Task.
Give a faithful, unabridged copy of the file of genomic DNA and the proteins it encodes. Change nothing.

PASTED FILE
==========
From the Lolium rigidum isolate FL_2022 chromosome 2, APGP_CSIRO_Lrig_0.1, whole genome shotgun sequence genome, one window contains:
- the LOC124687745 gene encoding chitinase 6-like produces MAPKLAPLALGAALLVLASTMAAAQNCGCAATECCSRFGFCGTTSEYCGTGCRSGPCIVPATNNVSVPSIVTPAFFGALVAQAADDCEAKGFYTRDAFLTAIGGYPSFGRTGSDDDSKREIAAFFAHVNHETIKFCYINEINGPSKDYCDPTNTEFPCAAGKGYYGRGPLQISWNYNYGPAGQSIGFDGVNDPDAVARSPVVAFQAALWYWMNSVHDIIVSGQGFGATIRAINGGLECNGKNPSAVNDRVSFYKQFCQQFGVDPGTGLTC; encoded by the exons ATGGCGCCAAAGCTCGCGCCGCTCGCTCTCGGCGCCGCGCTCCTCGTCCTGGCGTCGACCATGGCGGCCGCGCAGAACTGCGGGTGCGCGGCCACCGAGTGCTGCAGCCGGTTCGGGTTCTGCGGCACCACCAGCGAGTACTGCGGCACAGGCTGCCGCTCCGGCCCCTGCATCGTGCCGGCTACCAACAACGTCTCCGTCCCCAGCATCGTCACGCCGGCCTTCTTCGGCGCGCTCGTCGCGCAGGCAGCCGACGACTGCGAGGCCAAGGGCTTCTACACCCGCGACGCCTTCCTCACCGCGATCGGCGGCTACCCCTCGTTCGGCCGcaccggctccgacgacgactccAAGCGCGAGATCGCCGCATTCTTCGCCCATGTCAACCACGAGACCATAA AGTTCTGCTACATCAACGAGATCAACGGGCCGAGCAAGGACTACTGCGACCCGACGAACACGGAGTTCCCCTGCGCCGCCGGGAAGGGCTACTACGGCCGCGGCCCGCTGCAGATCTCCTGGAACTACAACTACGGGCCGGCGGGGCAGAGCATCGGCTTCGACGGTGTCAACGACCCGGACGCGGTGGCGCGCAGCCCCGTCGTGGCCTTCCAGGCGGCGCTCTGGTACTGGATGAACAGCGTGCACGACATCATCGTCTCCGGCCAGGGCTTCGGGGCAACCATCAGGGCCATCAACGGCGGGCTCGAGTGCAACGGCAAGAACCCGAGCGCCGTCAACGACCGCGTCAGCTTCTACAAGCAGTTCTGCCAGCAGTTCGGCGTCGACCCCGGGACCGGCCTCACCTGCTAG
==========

From the Lolium rigidum isolate FL_2022 chromosome 2, APGP_CSIRO_Lrig_0.1, whole genome shotgun sequence genome, one window contains:
- the LOC124687745 gene encoding chitinase 6-like produces MAPKLAPLALGAALLVLASTMAAAQNCGCAATECCSRFGFCGTTSEYCGTGCRSGPCIVPATNNVSVPSIVTPAFFGALVAQAADDCEAKGFYTRDAFLTAIGGYPSFGRTGSDDDSKREIAAFFAHVNHETIKFCYINEINGPSKDYCDPTNTEFPCAAGKGYYGRGPLQISWNYNYGPAGQSIGFDGVNDPDAVARSPVVAFQAALWYWMNSVHDIIVSGQGFGATIRAINGGLECNGKNPSAVNDRVSFYKQFCQQFGVDPGTGLTC; encoded by the exons ATGGCGCCAAAGCTCGCGCCGCTCGCTCTCGGCGCCGCGCTCCTCGTCCTGGCGTCGACCATGGCGGCCGCGCAGAACTGCGGGTGCGCGGCCACCGAGTGCTGCAGCCGGTTCGGGTTCTGCGGCACCACCAGCGAGTACTGCGGCACAGGCTGCCGCTCCGGCCCCTGCATCGTGCCGGCTACCAACAACGTCTCCGTCCCCAGCATCGTCACGCCGGCCTTCTTCGGCGCGCTCGTCGCGCAGGCAGCCGACGACTGCGAGGCCAAGGGCTTCTACACCCGCGACGCCTTCCTCACCGCGATCGGCGGCTACCCCTCGTTCGGCCGcaccggctccgacgacgactccAAGCGCGAGATCGCCGCATTCTTCGCCCATGTCAACCACGAGACCATAA AGTTCTGCTACATCAACGAGATCAACGGGCCGAGCAAGGACTACTGCGACCCGACGAACACGGAGTTCCCCTGCGCCGCCGGGAAGGGCTACTACGGCCGCGGCCCGCTGCAGATCTCCTGGAACTACAACTACGGGCCGGCGGGGCAGAGCATCGGCTTCGACGGTGTCAACGACCCGGACGCGGTGGCGCGCAGCCCCGTCGTGGCCTTCCAGGCGGCGCTCTGGTACTGGATGAACAGCGTGCACGACATCATCGTCTCCGGCCAGGGCTTCGGGGCAACCATCAGGGCCATCAACGGCGGGCTCGAGTGCAACGGCAAGAACCCGAGCGCCGTCAACGACCGCGTCAGCTTCTACAAGCAGTTCTGCCAGCAGTTCGGCGTCGACCCCGGGACCGGCCTCACCTGCTAG